Featured Research

from universities, journals, and other organizations

New Gene Linked To Low Levels Of Magnesium

Date:
March 28, 2009
Source:
Journal of Clinical Investigation
Summary:
A small number of individuals have genetic mutations that cause them to have very low levels of magnesium, which can cause altered heart beats, seizures, and involuntary muscle contraction.

A small number of individuals have genetic mutations that cause them to have very low levels of magnesium (Mg2+), which can cause altered heart beats, seizures, and involuntary muscle contraction.

Study of these patients has provided a lot of our information about how Mg2+ levels are normally controlled, which is of clinical importance as it has been estimated that up to 60% of critically ill patients have low Mg2+ levels, and this is associated with increased mortality.

Renι Bindels and colleagues, at Radboud University Nijmegen Medical Centre, The Netherlands, have now identified a new gene mutation in a family with hypomagnesemia, providing new insight into the mechanisms that regulate Mg2+ levels.

In the study, a mutation in the KCNA1 gene, which makes a protein known as Kv1.1, was found to cause hypomagnesemia in a large family with many individuals suffering from the disease. Detailed analysis revealed that the mutation generated a nonfunctional Kv1.1 protein and that it affected Mg2+ reabsorption by the protein TRPM6 in a region of the kidney known as the distal convoluted tubule.

In an accompanying commentary, David Ellison, at Oregon Health & Science University, Portland, discusses the importance of the data and suggests how they might explain some of the clinical situations in which critically ill patients have low Mg2+ levels.

The research is published in the March 23, 2009, issue of the Journal of Clinical Investigation.


Story Source:

The above story is based on materials provided by Journal of Clinical Investigation. Note: Materials may be edited for content and length.


Journal References:

  1. Bob Glaudemans, Jenny van der Wijst, Rosana H. Scola, Paulo J. Lorenzoni, Angelien Heister, AnneMiete W. van der Kemp, Nine V. Knoers, Joost G. Hoenderop, Renι J. Bindels. A missense mutation in the Kv1.1 voltage-gated potassium channel–encoding gene KCNA1 is linked to human autosomal dominant hypomagnesemia. Journal of Clinical Investigation, 2009; DOI: 10.1172/JCI36948
  2. David H. Ellison. The voltage-gated K channel subunit Kv1.1 links kidney and brain. Journal of Clinical Investigation, 2009; DOI: 10.1172/JCI38835

Cite This Page:

Journal of Clinical Investigation. "New Gene Linked To Low Levels Of Magnesium." ScienceDaily. ScienceDaily, 28 March 2009. <www.sciencedaily.com/releases/2009/03/090324213335.htm>.
Journal of Clinical Investigation. (2009, March 28). New Gene Linked To Low Levels Of Magnesium. ScienceDaily. Retrieved September 30, 2014 from www.sciencedaily.com/releases/2009/03/090324213335.htm
Journal of Clinical Investigation. "New Gene Linked To Low Levels Of Magnesium." ScienceDaily. www.sciencedaily.com/releases/2009/03/090324213335.htm (accessed September 30, 2014).

Share This



More Health & Medicine News

Tuesday, September 30, 2014

Featured Research

from universities, journals, and other organizations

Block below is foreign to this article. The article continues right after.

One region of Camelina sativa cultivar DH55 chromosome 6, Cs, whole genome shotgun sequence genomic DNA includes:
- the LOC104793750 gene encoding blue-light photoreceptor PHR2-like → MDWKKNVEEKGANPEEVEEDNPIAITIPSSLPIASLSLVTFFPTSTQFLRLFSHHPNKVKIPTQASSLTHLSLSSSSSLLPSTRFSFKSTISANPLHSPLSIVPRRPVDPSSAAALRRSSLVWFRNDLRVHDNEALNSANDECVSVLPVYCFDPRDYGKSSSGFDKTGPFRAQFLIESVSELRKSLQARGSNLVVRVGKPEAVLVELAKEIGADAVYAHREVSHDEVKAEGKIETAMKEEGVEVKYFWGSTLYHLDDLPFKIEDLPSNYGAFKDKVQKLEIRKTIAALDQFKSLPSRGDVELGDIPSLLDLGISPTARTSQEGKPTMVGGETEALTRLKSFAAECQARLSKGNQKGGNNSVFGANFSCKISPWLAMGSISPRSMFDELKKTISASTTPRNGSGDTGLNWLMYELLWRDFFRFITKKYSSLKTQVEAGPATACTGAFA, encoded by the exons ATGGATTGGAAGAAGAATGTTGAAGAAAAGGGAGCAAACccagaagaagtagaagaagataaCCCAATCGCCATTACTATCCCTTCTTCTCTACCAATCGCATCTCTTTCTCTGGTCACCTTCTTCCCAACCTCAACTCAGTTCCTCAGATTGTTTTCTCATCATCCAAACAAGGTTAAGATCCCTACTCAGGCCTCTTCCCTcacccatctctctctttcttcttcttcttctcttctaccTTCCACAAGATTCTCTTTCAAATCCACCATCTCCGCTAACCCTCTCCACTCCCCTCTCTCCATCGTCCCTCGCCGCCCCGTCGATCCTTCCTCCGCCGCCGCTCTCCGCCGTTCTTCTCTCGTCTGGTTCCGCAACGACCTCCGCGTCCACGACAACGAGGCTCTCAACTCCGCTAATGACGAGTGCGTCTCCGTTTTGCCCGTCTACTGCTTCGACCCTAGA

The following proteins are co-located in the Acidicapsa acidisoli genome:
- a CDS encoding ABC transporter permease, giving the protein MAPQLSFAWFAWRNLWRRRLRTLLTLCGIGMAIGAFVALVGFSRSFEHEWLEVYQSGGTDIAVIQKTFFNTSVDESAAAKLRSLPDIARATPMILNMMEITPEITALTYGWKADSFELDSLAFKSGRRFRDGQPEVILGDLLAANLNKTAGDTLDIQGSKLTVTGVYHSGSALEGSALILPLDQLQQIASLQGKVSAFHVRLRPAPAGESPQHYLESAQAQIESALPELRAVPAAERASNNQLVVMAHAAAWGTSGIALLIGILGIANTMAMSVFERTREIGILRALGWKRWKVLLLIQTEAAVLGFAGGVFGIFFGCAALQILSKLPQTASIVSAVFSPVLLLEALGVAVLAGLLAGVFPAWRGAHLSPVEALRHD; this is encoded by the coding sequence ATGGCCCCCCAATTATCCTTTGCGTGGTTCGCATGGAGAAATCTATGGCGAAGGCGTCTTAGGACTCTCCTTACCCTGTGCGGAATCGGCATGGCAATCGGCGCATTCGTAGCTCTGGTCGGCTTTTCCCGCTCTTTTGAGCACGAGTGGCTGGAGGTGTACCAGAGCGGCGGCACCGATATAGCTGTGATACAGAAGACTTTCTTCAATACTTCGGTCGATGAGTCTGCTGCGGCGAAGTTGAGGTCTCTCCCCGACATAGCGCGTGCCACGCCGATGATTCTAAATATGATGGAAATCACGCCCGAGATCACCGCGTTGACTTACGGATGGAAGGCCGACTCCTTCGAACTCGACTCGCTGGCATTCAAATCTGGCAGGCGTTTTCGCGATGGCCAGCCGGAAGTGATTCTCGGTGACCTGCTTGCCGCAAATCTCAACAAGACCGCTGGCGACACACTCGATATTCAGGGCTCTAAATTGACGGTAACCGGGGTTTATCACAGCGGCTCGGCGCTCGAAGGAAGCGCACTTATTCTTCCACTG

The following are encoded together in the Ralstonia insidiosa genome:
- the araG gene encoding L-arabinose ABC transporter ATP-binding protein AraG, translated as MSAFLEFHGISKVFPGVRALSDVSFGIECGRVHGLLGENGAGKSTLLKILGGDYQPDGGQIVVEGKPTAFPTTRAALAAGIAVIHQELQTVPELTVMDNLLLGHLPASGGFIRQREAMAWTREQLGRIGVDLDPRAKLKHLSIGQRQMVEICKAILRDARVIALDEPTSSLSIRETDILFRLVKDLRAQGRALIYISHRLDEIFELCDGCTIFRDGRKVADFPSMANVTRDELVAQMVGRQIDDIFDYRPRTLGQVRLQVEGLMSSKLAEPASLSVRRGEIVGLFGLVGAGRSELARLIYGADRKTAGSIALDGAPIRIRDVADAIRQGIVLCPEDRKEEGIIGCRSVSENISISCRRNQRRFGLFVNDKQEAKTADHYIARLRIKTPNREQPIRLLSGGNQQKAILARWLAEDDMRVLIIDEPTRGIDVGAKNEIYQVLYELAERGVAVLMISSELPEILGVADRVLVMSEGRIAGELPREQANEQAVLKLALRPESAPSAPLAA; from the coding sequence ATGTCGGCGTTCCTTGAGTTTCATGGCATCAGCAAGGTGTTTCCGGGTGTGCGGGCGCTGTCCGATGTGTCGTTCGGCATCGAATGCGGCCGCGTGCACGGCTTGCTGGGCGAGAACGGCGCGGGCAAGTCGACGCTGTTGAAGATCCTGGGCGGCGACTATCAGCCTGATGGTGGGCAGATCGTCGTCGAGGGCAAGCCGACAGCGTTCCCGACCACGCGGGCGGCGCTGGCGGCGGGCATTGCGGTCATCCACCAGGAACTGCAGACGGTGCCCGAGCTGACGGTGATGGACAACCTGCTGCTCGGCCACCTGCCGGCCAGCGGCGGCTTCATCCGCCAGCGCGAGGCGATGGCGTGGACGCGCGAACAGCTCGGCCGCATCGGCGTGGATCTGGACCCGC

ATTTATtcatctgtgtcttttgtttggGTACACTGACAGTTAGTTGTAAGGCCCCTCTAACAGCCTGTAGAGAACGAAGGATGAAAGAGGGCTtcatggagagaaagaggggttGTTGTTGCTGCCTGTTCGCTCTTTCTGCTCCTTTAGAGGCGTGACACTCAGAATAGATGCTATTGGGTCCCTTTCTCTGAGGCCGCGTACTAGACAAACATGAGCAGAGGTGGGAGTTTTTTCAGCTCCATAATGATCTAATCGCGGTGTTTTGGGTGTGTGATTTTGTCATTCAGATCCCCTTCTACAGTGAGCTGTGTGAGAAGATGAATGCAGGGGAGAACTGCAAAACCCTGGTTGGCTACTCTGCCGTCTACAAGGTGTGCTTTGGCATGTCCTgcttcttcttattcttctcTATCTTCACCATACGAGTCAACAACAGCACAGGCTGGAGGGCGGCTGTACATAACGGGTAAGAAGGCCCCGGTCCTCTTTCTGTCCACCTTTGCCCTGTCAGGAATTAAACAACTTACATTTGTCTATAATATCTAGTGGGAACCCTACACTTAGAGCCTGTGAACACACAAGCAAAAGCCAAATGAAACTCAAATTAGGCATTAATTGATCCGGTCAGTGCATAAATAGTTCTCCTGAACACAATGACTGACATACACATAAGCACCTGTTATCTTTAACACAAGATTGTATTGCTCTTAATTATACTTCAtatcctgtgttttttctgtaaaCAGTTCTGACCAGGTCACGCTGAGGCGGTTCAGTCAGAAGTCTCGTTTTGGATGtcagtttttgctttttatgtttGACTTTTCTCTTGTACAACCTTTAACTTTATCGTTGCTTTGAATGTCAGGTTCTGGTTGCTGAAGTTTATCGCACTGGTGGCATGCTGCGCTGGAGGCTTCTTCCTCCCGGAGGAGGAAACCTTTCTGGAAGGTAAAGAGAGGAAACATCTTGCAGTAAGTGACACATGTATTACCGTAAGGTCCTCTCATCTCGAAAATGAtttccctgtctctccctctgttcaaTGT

Featured Videos

from AP, Reuters, AFP, and other news services

How 'Yes Means Yes' Defines Sexual Assault

How 'Yes Means Yes' Defines Sexual Assault

Newsy (Sep. 29, 2014) — Aimed at reducing sexual assaults on college campuses, California has adopted a new law changing the standard of consent for sexual activity. Video provided by Newsy
Powered by NewsLook.com
Scientists May Have Found An Early Sign Of Pancreatic Cancer

Scientists May Have Found An Early Sign Of Pancreatic Cancer

Newsy (Sep. 29, 2014) — Researchers looked at 1,500 blood samples and determined people who developed pancreatic cancer had more branched chain amino acids. Video provided by Newsy
Powered by NewsLook.com
Colo. Doctors See Cluster of Enterovirus Cases

Colo. Doctors See Cluster of Enterovirus Cases

AP (Sep. 29, 2014) — Doctors at the Children's Hospital of Colorado say they have treated over 4,000 children with serious respiratory illnesses since August. Nine of the patients have shown distinct neurological symptoms, including limb weakness. (Sept. 29) Video provided by AP
Powered by NewsLook.com
Dr.'s Unsure of Cause of Fast-Spreading Virus

Dr.'s Unsure of Cause of Fast-Spreading Virus

AP (Sep. 29, 2014) — Doctors at the Children's Hospital of Colorado say they have treated over 4,000 children with serious respiratory illnesses since August. Nine of the patients have shown distinct neurological symptoms, including limb weakness. (Sept. 29) Video provided by AP
Powered by NewsLook.com

Search ScienceDaily

Number of stories in archives: 140,361

Find with keyword(s):
 
Enter a keyword or phrase to search ScienceDaily for related topics and research stories.

Save/Print:
Share:  

Breaking News:

Strange & Offbeat Stories

 

Health & Medicine

Mind & Brain

Living & Well

In Other News

... from NewsDaily.com

Science News

Health News

Environment News

Technology News



Save/Print:
Share:  

Free Subscriptions


Get the latest science news with ScienceDaily's free email newsletters, updated daily and weekly. Or view hourly updated newsfeeds in your RSS reader:

Get Social & Mobile


Keep up to date with the latest news from ScienceDaily via social networks and mobile apps:

Have Feedback?


Tell us what you think of ScienceDaily -- we welcome both positive and negative comments. Have any problems using the site? Questions?
Mobile iPhone Android Web
Follow Facebook Twitter Google+
Subscribe RSS Feeds Email Newsletters
Latest Headlines Health & Medicine Mind & Brain Space & Time Matter & Energy Computers & Math Plants & Animals Earth & Climate Fossils & Ruins